Community participation for improving rural livelihoods— lessons from the past

26 April 2016
By Maithripala Sirisena, President of Sri Lanka

Centuries of irrigated agriculture and rice farming have been embedded in Sri Lanka’s cultural traditions, enriching the lives of her people in all aspects. The relevance of these traditional occupations to the demands of a modern economy has to be defined now.

Strengthening the national economy for reducing inequality and eliminating poverty is a key objective of the new government of Sri Lanka. Improving the productivity of the agriculture sector is one main means of strengthening the national economy envisaged by the government. Since ancient times agriculture has received special attention as a means for ensuring food security and as a source of employment. Despite attempts to diversify the rural economy, the importance of agriculture as a source of employment has persisted over time, though in recent decades improving productivity has been a main objective for the sector.

The agriculture sector is faced with challenges on many fronts. Development of new technologies for controlling pests and weeds and improving the productivity of crops to keep abreast of competition is one challenge. It is connected to overuse, pollution and serious health issues, reducing labour productivity. Sustainable means of supplying water and other resources for agriculture is a second challenge. A third is the population growth, industrialization and urbanization that have made water and land more scarce and land less productive. Fourth, the unplanned use of forest land for development purposes has dried the groundwater table, reducing the availability of water for agriculture. Fifth, such developments have exposed hillsides to acute weather conditions. The top soils of the slopes unprotected by trees are washed off. This makes land less arable. The washed-off soil sediments settle in rivers and irrigation systems. The irrigation system then needs regular maintenance and cleaning; otherwise siltation reduces the capacity of tanks and waterways to store and carry water. Sixth, changing weather patterns have reduced rainfall and increased the need for irrigated water.

These issues of maintaining rural agricultural ecosystems for sustaining agriculture have been a challenge for farmers for centuries. But collective action by farmer societies has ensured not only the protection of agricultural ecosystems, but also the collection and storage of periodic rainwater for use throughout the year.

Rural farmers in Sri Lanka who commenced their civilization in the dry zone overcame these challenges through collective action. Ancient farmers knew the importance of protecting the independent natural resource systems of the villages for sustaining agriculture and maximizing the use of scarce resources. They worked together to create irrigation systems that were able to collect periodic or seasonal rainwater and store them in village tanks to meet the livelihood needs of their communities. There are estimated to be more than 18,000 village tanks in Sri Lanka. They are strategically located or constructed to collect rainwater. Moreover, a collection of these small tanks creates a system of water collection and storage to ensure that farmers get maximum benefit from periodic or seasonal rains.

Such irrigation systems can be sustained only with proper management. First the forests and land in the catchment areas of these tanks need to be preserved to ensure proper water collection. The canals and waterways that connect the village tanks have to be removed of silt and cleaned to ensure proper flow of water. Localized governance of village tank systems has ensured that they are maintained regularly. Because the farmers who owned and managed the irrigation systems were also the main beneficiaries of these systems, they had to ensure timely management of the systems.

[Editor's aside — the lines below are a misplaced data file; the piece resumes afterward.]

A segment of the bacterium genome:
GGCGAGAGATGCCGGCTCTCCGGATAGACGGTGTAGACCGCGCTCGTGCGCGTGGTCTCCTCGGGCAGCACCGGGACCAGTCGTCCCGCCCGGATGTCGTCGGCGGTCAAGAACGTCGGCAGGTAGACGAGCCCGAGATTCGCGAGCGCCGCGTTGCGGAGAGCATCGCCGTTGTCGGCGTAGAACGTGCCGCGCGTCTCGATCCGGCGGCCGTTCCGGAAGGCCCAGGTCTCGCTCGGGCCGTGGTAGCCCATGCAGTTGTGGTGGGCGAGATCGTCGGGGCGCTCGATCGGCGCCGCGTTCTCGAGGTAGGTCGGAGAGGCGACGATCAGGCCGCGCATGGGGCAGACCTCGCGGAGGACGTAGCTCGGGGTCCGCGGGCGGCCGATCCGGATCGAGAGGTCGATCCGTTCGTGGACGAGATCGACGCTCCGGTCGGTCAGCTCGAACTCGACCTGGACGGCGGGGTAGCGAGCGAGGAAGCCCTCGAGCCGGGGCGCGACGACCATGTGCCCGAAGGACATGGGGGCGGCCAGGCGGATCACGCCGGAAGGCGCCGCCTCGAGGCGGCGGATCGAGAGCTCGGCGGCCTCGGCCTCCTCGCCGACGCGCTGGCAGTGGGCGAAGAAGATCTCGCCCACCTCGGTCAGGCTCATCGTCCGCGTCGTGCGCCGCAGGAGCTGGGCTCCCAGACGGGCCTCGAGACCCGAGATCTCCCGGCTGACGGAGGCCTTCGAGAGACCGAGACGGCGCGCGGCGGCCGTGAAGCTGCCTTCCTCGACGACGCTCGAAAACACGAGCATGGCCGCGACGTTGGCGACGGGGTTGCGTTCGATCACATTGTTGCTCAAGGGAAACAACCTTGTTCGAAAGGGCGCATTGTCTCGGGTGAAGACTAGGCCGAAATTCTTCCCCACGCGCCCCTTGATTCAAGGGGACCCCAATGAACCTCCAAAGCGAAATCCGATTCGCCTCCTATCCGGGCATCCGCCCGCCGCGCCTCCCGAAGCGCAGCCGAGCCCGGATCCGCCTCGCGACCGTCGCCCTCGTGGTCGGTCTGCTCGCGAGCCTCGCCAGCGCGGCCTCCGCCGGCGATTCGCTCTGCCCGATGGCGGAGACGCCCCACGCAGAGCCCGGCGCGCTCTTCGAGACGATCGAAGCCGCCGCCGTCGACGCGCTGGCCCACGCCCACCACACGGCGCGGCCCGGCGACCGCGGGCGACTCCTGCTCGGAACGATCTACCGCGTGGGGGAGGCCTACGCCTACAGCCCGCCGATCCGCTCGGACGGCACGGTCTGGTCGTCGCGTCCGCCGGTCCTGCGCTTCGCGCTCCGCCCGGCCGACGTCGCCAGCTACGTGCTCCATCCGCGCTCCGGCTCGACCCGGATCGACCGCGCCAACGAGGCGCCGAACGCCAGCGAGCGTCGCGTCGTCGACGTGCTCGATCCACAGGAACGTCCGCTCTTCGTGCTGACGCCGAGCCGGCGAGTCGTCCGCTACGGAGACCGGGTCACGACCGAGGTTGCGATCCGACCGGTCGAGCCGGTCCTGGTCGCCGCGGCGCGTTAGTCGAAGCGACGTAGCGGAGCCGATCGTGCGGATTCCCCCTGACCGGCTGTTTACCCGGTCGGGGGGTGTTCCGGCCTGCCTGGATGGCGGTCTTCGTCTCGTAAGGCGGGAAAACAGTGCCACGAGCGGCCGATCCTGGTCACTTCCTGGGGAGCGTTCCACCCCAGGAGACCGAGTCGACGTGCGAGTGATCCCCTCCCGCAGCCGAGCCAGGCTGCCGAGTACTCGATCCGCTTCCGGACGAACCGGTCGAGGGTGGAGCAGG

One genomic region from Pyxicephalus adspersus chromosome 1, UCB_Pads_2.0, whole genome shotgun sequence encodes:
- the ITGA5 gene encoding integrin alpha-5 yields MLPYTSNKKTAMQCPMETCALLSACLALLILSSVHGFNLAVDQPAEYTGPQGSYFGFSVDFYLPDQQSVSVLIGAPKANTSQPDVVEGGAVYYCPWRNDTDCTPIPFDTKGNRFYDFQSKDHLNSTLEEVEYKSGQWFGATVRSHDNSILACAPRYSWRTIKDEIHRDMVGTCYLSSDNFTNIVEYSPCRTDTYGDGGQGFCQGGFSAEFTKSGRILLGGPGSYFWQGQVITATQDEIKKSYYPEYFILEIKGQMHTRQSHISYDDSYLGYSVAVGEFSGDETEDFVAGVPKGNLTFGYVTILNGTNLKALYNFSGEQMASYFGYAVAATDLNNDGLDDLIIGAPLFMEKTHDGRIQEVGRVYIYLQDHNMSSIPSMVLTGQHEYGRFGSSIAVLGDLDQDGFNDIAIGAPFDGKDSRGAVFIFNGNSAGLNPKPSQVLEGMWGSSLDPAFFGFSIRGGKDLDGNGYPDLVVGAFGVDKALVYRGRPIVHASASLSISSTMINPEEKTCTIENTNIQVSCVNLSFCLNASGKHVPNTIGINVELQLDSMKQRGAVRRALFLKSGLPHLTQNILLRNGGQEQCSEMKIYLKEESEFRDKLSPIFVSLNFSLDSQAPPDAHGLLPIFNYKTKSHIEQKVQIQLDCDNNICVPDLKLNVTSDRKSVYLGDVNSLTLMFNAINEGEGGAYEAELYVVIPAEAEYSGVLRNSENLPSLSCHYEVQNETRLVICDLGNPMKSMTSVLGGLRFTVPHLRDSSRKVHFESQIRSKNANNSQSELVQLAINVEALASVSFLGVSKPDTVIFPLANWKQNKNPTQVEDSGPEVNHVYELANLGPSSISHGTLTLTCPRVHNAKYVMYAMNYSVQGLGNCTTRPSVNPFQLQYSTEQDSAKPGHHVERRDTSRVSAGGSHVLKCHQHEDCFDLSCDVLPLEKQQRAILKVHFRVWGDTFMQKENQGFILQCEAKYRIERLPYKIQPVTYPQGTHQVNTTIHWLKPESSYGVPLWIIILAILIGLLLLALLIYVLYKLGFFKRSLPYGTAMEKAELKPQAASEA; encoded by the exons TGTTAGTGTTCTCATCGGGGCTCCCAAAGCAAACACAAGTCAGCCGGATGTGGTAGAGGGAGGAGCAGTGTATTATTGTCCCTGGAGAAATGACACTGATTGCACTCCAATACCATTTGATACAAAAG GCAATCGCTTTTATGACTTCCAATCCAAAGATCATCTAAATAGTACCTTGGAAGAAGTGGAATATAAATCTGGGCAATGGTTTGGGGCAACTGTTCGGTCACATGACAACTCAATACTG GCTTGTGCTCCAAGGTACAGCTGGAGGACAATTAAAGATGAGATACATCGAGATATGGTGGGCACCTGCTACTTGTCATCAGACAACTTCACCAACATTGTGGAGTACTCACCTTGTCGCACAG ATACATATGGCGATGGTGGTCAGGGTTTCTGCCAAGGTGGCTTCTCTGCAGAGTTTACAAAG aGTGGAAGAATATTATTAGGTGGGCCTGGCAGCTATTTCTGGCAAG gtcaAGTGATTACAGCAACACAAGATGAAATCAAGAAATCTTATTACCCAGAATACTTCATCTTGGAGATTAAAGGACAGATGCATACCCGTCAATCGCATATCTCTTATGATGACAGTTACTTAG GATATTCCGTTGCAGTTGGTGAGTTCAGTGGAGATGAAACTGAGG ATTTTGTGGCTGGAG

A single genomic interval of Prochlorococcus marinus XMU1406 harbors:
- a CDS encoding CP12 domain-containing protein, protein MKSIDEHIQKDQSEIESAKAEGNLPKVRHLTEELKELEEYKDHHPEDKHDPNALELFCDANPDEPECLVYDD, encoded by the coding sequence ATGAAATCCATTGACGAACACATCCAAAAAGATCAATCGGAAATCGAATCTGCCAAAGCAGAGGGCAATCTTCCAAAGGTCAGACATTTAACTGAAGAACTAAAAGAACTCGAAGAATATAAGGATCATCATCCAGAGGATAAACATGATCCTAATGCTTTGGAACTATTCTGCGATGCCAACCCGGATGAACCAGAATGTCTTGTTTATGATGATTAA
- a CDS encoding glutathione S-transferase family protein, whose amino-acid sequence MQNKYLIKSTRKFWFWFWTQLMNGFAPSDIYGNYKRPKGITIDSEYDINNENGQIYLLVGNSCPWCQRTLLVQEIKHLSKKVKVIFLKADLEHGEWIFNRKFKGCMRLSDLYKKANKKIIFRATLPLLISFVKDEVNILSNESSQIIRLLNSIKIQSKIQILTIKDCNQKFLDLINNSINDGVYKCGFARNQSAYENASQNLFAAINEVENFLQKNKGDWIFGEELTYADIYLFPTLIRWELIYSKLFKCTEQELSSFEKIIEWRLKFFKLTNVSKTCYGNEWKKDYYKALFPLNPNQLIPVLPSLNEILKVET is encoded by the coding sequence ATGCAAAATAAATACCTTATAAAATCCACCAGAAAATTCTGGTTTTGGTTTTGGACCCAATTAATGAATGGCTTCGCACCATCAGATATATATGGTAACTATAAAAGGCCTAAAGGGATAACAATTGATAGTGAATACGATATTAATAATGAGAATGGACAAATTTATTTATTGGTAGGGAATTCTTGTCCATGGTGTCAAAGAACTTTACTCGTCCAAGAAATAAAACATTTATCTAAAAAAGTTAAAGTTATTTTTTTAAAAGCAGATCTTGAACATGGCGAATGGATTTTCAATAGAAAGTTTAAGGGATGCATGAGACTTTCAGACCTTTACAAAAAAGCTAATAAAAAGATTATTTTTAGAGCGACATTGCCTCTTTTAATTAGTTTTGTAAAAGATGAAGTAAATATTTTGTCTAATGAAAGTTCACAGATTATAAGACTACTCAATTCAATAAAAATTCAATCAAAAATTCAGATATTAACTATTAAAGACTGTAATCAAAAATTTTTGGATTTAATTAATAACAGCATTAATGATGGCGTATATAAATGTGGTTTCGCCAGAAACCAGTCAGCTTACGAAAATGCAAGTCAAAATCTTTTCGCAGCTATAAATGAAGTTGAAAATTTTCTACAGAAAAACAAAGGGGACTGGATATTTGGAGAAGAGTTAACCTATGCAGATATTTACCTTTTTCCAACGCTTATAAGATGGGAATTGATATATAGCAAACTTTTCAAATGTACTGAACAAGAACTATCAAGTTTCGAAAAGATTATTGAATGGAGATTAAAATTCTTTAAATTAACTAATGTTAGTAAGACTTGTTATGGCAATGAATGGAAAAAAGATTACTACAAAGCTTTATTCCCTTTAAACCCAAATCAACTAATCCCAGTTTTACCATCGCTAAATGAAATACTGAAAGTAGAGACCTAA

The protection of forests in the catchment areas to the village tanks were also ensured by the farmer societies. These self-governance strategies were both effective and low cost. Most important, farmers had to manage these common properties so that the benefits to the community were maximized rather than accruing to individuals. This need to manage common properties for the benefit of all brought together farmers to form societies in rural Sri Lanka. Farmers today benefit from the efforts of their predecessors who built the village irrigation resource management systems.

The agriculture sector today is different from the one that existed 50 years ago. Today’s farmers are not subsistence farmers. They grow crops for commercial purposes. Some focus on integrated agricultural production enterprises aimed at adding value. As such, directly replicating the governance structures adopted by village farming societies may not be totally appropriate in today’s context. But self-governance, knowledge of environmental resources and their protection as well as solutions for dealing with resource scarcity are all lessons we can learn from the practices of village farming communities of the past. Such collective action may enable rural farmers in Sri Lanka to protect their environment, adapt to changing weather patterns and improve the productivity of agricultural practices. Finally, with commercialized business acumen farmers can become bigger contributors to the economy. If they so succeed, our government’s key objective of minimizing inequality and eliminating poverty will bear fruit.

This blog entry is a special contribution made to the 2015 Human Development Report “Work for Human Development” Please see page 134 for original format.

Photo credit: Martin Sejba/Creative Commons license

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